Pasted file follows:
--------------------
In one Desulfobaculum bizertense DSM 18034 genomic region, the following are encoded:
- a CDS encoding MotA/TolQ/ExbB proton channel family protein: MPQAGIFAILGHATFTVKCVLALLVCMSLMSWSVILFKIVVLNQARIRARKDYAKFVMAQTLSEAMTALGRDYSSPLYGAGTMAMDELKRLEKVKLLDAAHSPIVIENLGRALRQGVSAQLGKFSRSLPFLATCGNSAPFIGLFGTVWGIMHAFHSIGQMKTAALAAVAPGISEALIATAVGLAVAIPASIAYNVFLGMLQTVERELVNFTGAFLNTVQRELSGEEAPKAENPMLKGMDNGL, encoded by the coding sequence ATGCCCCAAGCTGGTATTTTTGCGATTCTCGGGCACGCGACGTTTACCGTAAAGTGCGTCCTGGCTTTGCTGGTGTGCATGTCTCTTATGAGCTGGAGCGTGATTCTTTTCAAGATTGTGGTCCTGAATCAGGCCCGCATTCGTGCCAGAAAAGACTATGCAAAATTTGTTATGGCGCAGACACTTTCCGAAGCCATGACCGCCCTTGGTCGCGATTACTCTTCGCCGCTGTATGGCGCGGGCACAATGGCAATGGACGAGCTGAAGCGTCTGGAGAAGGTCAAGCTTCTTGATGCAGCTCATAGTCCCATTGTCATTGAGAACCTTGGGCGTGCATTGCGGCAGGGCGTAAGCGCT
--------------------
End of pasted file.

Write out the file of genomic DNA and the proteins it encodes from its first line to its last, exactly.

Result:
In one Desulfobaculum bizertense DSM 18034 genomic region, the following are encoded:
- a CDS encoding MotA/TolQ/ExbB proton channel family protein: MPQAGIFAILGHATFTVKCVLALLVCMSLMSWSVILFKIVVLNQARIRARKDYAKFVMAQTLSEAMTALGRDYSSPLYGAGTMAMDELKRLEKVKLLDAAHSPIVIENLGRALRQGVSAQLGKFSRSLPFLATCGNSAPFIGLFGTVWGIMHAFHSIGQMKTAALAAVAPGISEALIATAVGLAVAIPASIAYNVFLGMLQTVERELVNFTGAFLNTVQRELSGEEAPKAENPMLKGMDNGL, encoded by the coding sequence ATGCCCCAAGCTGGTATTTTTGCGATTCTCGGGCACGCGACGTTTACCGTAAAGTGCGTCCTGGCTTTGCTGGTGTGCATGTCTCTTATGAGCTGGAGCGTGATTCTTTTCAAGATTGTGGTCCTGAATCAGGCCCGCATTCGTGCCAGAAAAGACTATGCAAAATTTGTTATGGCGCAGACACTTTCCGAAGCCATGACCGCCCTTGGTCGCGATTACTCTTCGCCGCTGTATGGCGCGGGCACAATGGCAATGGACGAGCTGAAGCGTCTGGAGAAGGTCAAGCTTCTTGATGCAGCTCATAGTCCCATTGTCATTGAGAACCTTGGGCGTGCATTGCGGCAGGGCGTAAGCGCT